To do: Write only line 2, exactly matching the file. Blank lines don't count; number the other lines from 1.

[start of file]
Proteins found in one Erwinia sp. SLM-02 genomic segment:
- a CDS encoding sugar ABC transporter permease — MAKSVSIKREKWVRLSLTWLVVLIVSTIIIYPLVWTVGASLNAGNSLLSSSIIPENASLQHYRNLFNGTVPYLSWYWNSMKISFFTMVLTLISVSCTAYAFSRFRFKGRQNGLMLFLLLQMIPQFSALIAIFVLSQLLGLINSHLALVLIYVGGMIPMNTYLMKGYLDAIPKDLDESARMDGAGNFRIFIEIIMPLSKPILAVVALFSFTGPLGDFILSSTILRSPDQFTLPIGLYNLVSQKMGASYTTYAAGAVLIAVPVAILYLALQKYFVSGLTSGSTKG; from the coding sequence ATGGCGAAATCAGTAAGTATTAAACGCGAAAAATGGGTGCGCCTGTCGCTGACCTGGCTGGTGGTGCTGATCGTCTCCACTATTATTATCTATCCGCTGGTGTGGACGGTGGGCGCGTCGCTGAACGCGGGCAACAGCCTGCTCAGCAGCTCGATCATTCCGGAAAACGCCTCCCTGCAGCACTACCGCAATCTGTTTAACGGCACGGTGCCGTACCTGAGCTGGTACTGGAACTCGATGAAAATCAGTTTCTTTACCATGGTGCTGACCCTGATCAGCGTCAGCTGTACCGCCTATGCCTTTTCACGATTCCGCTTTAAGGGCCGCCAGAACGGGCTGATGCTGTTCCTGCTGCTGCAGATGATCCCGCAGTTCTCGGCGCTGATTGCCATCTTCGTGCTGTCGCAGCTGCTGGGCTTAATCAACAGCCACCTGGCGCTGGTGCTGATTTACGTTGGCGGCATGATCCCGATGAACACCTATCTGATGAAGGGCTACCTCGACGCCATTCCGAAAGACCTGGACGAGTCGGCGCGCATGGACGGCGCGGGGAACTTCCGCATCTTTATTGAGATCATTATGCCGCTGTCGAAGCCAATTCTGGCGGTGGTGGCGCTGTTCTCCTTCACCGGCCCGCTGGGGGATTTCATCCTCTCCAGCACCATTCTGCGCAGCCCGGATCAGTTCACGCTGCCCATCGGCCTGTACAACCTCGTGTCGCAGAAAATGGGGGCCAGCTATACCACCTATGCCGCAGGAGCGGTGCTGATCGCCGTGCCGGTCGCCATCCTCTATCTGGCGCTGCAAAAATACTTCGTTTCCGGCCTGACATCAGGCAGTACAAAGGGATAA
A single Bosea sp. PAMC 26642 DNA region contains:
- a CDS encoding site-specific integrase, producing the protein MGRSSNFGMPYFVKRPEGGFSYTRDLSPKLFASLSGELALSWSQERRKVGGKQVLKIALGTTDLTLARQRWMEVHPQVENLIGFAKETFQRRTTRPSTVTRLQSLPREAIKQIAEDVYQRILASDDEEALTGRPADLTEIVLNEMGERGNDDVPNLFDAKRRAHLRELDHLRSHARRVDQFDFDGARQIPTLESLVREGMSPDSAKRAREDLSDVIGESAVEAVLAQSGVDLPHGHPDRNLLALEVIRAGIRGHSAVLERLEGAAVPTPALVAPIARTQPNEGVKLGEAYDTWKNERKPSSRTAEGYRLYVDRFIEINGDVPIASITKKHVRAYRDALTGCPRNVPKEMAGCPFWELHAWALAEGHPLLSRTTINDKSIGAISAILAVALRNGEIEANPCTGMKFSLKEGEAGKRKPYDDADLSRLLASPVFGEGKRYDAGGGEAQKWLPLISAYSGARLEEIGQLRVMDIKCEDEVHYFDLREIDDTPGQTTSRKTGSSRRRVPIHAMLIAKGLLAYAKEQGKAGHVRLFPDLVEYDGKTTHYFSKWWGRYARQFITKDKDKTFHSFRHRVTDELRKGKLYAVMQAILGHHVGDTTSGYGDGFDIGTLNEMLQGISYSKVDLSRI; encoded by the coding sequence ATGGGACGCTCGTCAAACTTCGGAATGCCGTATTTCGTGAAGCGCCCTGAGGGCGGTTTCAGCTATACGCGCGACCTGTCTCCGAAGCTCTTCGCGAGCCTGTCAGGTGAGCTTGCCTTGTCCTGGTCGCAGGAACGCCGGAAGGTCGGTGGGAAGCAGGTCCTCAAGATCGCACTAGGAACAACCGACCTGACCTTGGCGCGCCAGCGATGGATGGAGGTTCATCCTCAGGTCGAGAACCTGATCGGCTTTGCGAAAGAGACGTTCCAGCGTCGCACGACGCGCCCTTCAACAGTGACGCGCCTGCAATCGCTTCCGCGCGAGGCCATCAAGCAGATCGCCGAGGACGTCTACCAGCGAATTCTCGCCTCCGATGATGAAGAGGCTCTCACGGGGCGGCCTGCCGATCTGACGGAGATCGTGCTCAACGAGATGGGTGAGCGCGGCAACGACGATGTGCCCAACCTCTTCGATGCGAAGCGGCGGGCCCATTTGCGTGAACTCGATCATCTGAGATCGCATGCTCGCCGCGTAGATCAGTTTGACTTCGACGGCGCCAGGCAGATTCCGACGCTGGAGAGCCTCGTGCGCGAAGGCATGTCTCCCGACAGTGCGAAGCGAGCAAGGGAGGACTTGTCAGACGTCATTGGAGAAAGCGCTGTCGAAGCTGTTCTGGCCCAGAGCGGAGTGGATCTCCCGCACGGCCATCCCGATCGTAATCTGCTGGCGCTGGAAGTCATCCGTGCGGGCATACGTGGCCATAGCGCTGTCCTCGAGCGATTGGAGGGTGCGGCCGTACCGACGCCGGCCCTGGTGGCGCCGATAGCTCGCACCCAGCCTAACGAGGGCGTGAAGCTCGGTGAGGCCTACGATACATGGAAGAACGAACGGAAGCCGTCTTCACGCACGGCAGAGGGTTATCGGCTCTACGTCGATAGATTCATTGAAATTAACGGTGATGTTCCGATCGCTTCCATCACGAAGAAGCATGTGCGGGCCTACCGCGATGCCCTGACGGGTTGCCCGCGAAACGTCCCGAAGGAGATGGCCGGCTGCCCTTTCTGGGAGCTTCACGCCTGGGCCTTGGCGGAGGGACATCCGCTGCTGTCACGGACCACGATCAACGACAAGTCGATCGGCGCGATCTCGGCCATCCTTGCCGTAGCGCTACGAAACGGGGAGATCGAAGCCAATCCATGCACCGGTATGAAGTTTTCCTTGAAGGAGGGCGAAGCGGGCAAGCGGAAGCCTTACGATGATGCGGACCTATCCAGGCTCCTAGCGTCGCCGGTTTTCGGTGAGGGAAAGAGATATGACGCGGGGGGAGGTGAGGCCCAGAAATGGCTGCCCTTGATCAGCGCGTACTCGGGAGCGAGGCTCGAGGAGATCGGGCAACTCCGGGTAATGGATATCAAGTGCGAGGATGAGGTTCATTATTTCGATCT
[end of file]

- a CDS encoding sugar ABC transporter permease — MAKSVSIKREKWVRLSLTWLVVLIVSTIIIYPLVWTVGASLNAGNSLLSSSIIPENASLQHYRNLFNGTVPYLSWYWNSMKISFFTMVLTLISVSCTAYAFSRFRFKGRQNGLMLFLLLQMIPQFSALIAIFVLSQLLGLINSHLALVLIYVGGMIPMNTYLMKGYLDAIPKDLDESARMDGAGNFRIFIEIIMPLSKPILAVVALFSFTGPLGDFILSSTILRSPDQFTLPIGLYNLVSQKMGASYTTYAAGAVLIAVPVAILYLALQKYFVSGLTSGSTKG; from the coding sequence ATGGCGAAATCAGTAAGTATTAAACGCGAAAAATGGGTGCGCCTGTCGCTGACCTGGCTGGTGGTGCTGATCGTCTCCACTATTATTATCTATCCGCTGGTGTGGACGGTGGGCGCGTCGCTGAACGCGGGCAACAGCCTGCTCAGCAGCTCGATCATTCCGGAAAACGCCTCCCTGCAGCACTACCGCAATCTGTTTAACGGCACGGTGCCGTACCTGAGCTGGTACTGGAACTCGATGAAAATCAGTTTCTTTACCATGGTGCTGACCCTGATCAGCGTCAGCTGTACCGCCTATGCCTTTTCACGATTCCGCTTTAAGGGCCGCCAGAACGGGCTGATGCTGTTCCTGCTGCTGCAGATGATCCCGCAGTTCTCGGCGCTGATTGCCATCTTCGTGCTGTCGCAGCTGCTGGGCTTAATCAACAGCCACCTGGCGCTGGTGCTGATTTACGTTGGCGGCATGATCCCGATGAACACCTATCTGATGAAGGGCTACCTCGACGCCATTCCGAAAGACCTGGACGAGTCGGCGCGCATGGACGGCGCGGGGAACTTCCGCATCTTTATTGAGATCATTATGCCGCTGTCGAAGCCAATTCTGGCGGTGGTGGCGCTGTTCTCCTTCACCGGCCCGCTGGGGGATTTCATCCTCTCCAGCACCATTCTGCGCAGCCCGGATCAGTTCACGCTGCCCATCGGCCTGTACAACCTCGTGTCGCAGAAAATGGGGGCCAGCTATACCACCTATGCCGCAGGAGCGGTGCTGATCGCCGTGCCGGTCGCCATCCTCTATCTGGCGCTGCAAAAATACTTCGTTTCCGGCCTGACATCAGGCAGTACAAAGGGATAA